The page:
Its a lovely village - not too many miles from Baddesley and Packwood. TBH I did have to go back to the church to take some more photos as on my first visit my battery finally gave up completely having flashed "low battery" ever since I first arrived :( But I will go back again one day because it is such a peaceful place and no crowds :) I wouldn't mind going to their Heritage weekend to have a look at the inside of the Old Hall but I suspect it will be rather busy!

Thanks again. All the best Caroline

Pete said...

great post Caroline!!

getting the hang of the glass!

Ragged Robin said...

Pete - Many thanks :)

Not sure about getting the hang of the glass - LOL!!!! I won't tell you how many I deleted!

Cliff said...

May I congratulate Caroline on an extremely good report about Temple Balsall. I am a member of the St Marys congregation. This year is our 34th Tea and Cake Season. Each Sunday, April - September we serve Tea and Cakes in the Old Hall 2.30 - 5.00pm. The Heritage Weekend will be well supported - as always, A fair, Art Exhibition, Stalls, FREE admission, FREE Guided Talks. You will receive a warm welcome whenever you visit, be it any day, Sunday afternoon or Heritage Weekend - 12..00 - 5,00pm Sat and Sunday. Best wishes, Cliff Morrey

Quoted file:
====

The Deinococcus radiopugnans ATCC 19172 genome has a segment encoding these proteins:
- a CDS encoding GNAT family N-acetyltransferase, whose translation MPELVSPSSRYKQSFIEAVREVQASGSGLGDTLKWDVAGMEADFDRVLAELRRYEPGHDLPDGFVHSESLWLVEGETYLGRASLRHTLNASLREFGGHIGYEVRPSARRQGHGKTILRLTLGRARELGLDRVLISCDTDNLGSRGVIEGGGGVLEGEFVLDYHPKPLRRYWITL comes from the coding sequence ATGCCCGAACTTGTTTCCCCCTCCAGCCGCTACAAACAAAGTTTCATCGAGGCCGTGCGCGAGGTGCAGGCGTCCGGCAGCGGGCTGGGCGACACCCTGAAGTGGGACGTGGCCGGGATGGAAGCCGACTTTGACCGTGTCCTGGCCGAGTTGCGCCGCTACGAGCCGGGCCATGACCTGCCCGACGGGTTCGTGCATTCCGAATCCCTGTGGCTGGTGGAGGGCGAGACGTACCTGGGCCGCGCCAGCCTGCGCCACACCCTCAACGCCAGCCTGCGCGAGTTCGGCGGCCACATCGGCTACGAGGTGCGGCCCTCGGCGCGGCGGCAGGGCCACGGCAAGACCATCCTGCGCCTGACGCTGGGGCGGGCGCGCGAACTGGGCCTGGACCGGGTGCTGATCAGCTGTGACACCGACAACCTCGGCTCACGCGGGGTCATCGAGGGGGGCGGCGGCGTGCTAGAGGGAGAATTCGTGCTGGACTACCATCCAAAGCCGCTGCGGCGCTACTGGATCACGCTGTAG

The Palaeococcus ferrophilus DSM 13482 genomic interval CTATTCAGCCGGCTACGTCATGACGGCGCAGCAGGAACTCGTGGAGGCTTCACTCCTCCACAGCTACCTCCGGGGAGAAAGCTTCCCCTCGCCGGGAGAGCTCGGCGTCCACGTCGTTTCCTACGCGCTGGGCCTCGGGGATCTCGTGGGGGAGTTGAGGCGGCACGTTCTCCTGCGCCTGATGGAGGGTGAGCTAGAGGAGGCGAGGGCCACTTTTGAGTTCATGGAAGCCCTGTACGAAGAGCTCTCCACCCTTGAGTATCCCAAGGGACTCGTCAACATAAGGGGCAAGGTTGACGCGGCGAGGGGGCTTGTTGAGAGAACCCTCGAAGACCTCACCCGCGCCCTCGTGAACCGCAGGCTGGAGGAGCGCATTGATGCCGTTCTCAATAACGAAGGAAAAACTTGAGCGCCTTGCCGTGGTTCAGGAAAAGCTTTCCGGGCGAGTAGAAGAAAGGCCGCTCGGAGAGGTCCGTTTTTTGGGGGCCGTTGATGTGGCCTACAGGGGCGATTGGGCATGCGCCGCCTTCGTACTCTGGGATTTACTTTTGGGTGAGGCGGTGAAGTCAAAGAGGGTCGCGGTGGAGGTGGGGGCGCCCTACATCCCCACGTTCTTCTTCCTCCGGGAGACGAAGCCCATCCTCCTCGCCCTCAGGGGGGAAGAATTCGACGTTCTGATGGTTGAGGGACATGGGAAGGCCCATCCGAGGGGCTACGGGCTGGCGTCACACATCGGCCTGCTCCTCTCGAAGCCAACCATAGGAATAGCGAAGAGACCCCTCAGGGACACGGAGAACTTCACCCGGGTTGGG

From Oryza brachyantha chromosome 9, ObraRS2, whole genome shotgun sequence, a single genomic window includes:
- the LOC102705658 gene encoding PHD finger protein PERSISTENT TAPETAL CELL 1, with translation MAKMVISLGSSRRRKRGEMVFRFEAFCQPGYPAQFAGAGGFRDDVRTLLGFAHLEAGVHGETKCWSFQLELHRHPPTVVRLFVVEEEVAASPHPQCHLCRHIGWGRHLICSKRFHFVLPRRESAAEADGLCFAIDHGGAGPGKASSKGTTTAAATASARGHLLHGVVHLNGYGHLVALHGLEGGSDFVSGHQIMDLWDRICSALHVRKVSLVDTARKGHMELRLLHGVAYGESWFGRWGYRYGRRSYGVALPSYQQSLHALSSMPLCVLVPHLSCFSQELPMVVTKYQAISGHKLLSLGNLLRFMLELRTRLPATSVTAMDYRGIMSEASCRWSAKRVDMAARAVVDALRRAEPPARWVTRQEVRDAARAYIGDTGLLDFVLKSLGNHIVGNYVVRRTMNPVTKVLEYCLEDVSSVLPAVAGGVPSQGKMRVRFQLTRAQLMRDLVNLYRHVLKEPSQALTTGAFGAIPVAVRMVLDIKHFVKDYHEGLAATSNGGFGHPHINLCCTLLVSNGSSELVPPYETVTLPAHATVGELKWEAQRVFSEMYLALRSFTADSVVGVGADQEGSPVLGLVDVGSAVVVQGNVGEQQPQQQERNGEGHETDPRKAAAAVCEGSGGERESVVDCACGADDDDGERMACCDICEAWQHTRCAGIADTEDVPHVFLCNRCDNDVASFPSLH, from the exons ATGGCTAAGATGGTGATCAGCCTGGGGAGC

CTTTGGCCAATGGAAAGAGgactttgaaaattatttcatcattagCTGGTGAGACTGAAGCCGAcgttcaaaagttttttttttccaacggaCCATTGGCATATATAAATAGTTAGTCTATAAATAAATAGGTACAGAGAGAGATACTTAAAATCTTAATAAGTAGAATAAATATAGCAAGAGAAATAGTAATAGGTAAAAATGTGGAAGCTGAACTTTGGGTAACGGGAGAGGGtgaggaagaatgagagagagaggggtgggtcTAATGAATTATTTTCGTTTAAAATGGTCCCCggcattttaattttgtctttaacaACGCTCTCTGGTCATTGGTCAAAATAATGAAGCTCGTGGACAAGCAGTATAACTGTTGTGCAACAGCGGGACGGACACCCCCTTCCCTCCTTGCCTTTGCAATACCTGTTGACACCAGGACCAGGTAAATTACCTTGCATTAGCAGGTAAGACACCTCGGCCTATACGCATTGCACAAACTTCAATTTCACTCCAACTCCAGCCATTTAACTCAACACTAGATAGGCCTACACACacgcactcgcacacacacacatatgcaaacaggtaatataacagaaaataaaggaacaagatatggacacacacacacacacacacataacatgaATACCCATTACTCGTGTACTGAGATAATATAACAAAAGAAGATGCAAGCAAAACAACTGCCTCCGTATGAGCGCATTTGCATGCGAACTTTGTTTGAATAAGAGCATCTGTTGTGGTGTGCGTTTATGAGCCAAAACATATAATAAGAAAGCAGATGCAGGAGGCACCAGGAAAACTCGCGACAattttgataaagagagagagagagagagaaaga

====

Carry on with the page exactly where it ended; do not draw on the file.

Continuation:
Ragged Robin said...

Cliff - Many thanks for your very kind comment. I found the whole Temple Balsall area very beautiful with such a peaceful atmosphere. Its wonderful to hear that the Tea and Cake Season is in its 34th Year. I will try and come along to the Heritage weekend as I would love to learn more about the history and see the fair, stalls and art exhibition. Thank you so much again. Best wishes Caroline